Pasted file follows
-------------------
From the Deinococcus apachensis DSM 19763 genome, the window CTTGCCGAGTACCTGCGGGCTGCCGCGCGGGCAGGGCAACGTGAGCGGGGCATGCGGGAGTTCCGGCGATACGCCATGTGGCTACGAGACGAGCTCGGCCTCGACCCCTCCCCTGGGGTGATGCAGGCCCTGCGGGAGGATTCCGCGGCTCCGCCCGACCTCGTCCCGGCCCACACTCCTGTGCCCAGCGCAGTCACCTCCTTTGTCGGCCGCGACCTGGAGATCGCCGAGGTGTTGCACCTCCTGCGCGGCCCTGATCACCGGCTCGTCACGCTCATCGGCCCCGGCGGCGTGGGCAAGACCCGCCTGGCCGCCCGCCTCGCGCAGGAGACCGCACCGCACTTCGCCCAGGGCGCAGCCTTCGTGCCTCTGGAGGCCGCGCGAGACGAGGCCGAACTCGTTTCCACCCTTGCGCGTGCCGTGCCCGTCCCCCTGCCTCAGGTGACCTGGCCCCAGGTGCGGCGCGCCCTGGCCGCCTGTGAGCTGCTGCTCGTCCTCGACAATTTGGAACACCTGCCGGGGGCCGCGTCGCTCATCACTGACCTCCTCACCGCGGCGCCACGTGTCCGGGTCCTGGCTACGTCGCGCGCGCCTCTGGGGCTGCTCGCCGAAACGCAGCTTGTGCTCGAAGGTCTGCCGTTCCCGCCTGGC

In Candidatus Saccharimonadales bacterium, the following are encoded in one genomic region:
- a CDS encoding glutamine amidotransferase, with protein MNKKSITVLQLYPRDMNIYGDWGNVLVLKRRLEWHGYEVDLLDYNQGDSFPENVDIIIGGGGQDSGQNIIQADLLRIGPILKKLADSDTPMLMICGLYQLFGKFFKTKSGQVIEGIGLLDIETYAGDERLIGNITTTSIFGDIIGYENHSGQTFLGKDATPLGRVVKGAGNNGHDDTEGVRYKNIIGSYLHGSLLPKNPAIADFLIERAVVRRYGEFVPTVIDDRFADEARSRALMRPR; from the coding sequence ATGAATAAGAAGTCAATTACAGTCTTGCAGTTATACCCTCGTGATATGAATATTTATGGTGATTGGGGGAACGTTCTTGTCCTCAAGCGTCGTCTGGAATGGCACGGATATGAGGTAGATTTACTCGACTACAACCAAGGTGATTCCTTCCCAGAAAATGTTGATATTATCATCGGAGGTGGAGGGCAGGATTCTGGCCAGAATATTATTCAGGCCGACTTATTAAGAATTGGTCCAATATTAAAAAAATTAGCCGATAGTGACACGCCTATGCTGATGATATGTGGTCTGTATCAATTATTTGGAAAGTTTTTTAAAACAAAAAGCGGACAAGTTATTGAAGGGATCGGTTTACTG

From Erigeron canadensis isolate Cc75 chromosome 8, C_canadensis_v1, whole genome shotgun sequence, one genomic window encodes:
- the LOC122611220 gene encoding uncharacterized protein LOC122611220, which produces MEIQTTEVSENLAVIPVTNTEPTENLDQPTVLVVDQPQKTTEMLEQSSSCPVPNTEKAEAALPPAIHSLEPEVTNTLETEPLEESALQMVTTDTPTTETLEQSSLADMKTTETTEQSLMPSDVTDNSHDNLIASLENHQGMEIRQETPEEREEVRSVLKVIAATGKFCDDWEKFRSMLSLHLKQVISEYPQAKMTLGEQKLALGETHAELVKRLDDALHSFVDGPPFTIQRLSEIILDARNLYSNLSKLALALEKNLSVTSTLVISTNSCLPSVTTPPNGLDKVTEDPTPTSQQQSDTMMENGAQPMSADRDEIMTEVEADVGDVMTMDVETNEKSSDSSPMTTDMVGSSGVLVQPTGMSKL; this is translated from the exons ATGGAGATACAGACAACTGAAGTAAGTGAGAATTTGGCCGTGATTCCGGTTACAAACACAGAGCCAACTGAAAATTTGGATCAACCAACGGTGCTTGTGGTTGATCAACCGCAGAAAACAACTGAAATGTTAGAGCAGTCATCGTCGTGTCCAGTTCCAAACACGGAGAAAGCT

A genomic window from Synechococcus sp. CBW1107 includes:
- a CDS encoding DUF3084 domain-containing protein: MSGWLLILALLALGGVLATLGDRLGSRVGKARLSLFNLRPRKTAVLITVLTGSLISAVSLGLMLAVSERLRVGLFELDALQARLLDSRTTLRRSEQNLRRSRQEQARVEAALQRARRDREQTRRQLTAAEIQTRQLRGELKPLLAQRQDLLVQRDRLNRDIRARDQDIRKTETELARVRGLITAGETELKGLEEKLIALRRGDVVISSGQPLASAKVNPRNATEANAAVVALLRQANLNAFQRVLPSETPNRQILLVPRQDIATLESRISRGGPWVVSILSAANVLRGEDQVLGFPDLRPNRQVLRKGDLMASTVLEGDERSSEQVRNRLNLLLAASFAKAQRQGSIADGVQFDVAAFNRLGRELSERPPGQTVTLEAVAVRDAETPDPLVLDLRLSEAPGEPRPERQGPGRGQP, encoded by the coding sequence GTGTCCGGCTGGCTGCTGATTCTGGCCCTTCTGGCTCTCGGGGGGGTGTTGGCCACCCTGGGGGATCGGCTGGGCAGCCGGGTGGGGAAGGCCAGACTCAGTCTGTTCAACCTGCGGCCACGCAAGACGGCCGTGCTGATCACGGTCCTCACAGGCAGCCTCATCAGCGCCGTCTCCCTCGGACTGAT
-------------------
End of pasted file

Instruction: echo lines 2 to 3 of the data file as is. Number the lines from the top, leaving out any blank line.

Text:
In Candidatus Saccharimonadales bacterium, the following are encoded in one genomic region:
- a CDS encoding glutamine amidotransferase, with protein MNKKSITVLQLYPRDMNIYGDWGNVLVLKRRLEWHGYEVDLLDYNQGDSFPENVDIIIGGGGQDSGQNIIQADLLRIGPILKKLADSDTPMLMICGLYQLFGKFFKTKSGQVIEGIGLLDIETYAGDERLIGNITTTSIFGDIIGYENHSGQTFLGKDATPLGRVVKGAGNNGHDDTEGVRYKNIIGSYLHGSLLPKNPAIADFLIERAVVRRYGEFVPTVIDDRFADEARSRALMRPR; from the coding sequence ATGAATAAGAAGTCAATTACAGTCTTGCAGTTATACCCTCGTGATATGAATATTTATGGTGATTGGGGGAACGTTCTTGTCCTCAAGCGTCGTCTGGAATGGCACGGATATGAGGTAGATTTACTCGACTACAACCAAGGTGATTCCTTCCCAGAAAATGTTGATATTATCATCGGAGGTGGAGGGCAGGATTCTGGCCAGAATATTATTCAGGCCGACTTATTAAGAATTGGTCCAATATTAAAAAAATTAGCCGATAGTGACACGCCTATGCTGATGATATGTGGTCTGTATCAATTATTTGGAAAGTTTTTTAAAACAAAAAGCGGACAAGTTATTGAAGGGATCGGTTTACTG